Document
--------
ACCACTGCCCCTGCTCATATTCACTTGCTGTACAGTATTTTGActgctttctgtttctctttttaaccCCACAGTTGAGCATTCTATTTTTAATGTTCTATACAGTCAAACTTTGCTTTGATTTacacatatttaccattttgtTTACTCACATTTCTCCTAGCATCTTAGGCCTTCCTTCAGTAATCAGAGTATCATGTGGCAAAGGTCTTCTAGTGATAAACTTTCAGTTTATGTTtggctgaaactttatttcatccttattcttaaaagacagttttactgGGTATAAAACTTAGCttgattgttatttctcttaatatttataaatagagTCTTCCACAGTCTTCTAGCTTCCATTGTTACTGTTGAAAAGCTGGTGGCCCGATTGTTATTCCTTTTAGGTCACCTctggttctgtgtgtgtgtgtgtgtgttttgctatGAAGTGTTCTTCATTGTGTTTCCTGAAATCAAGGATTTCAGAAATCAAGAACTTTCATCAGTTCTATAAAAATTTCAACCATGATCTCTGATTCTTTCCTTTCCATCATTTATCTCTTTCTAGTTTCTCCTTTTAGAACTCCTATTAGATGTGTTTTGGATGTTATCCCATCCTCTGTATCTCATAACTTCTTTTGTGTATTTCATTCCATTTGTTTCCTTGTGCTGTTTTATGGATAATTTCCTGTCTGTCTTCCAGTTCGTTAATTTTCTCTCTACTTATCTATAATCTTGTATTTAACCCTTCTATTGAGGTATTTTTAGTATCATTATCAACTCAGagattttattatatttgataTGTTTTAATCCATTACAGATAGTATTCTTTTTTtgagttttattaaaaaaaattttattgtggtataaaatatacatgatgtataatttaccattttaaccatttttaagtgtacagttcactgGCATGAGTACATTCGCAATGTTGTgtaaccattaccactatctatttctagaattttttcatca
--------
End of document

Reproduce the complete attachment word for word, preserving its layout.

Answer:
ACCACTGCCCCTGCTCATATTCACTTGCTGTACAGTATTTTGActgctttctgtttctctttttaaccCCACAGTTGAGCATTCTATTTTTAATGTTCTATACAGTCAAACTTTGCTTTGATTTacacatatttaccattttgtTTACTCACATTTCTCCTAGCATCTTAGGCCTTCCTTCAGTAATCAGAGTATCATGTGGCAAAGGTCTTCTAGTGATAAACTTTCAGTTTATGTTtggctgaaactttatttcatccttattcttaaaagacagttttactgGGTATAAAACTTAGCttgattgttatttctcttaatatttataaatagagTCTTCCACAGTCTTCTAGCTTCCATTGTTACTGTTGAAAAGCTGGTGGCCCGATTGTTATTCCTTTTAGGTCACCTctggttctgtgtgtgtgtgtgtgtgttttgctatGAAGTGTTCTTCATTGTGTTTCCTGAAATCAAGGATTTCAGAAATCAAGAACTTTCATCAGTTCTATAAAAATTTCAACCATGATCTCTGATTCTTTCCTTTCCATCATTTATCTCTTTCTAGTTTCTCCTTTTAGAACTCCTATTAGATGTGTTTTGGATGTTATCCCATCCTCTGTATCTCATAACTTCTTTTGTGTATTTCATTCCATTTGTTTCCTTGTGCTGTTTTATGGATAATTTCCTGTCTGTCTTCCAGTTCGTTAATTTTCTCTCTACTTATCTATAATCTTGTATTTAACCCTTCTATTGAGGTATTTTTAGTATCATTATCAACTCAGagattttattatatttgataTGTTTTAATCCATTACAGATAGTATTCTTTTTTtgagttttattaaaaaaaattttattgtggtataaaatatacatgatgtataatttaccattttaaccatttttaagtgtacagttcactgGCATGAGTACATTCGCAATGTTGTgtaaccattaccactatctatttctagaattttttcatca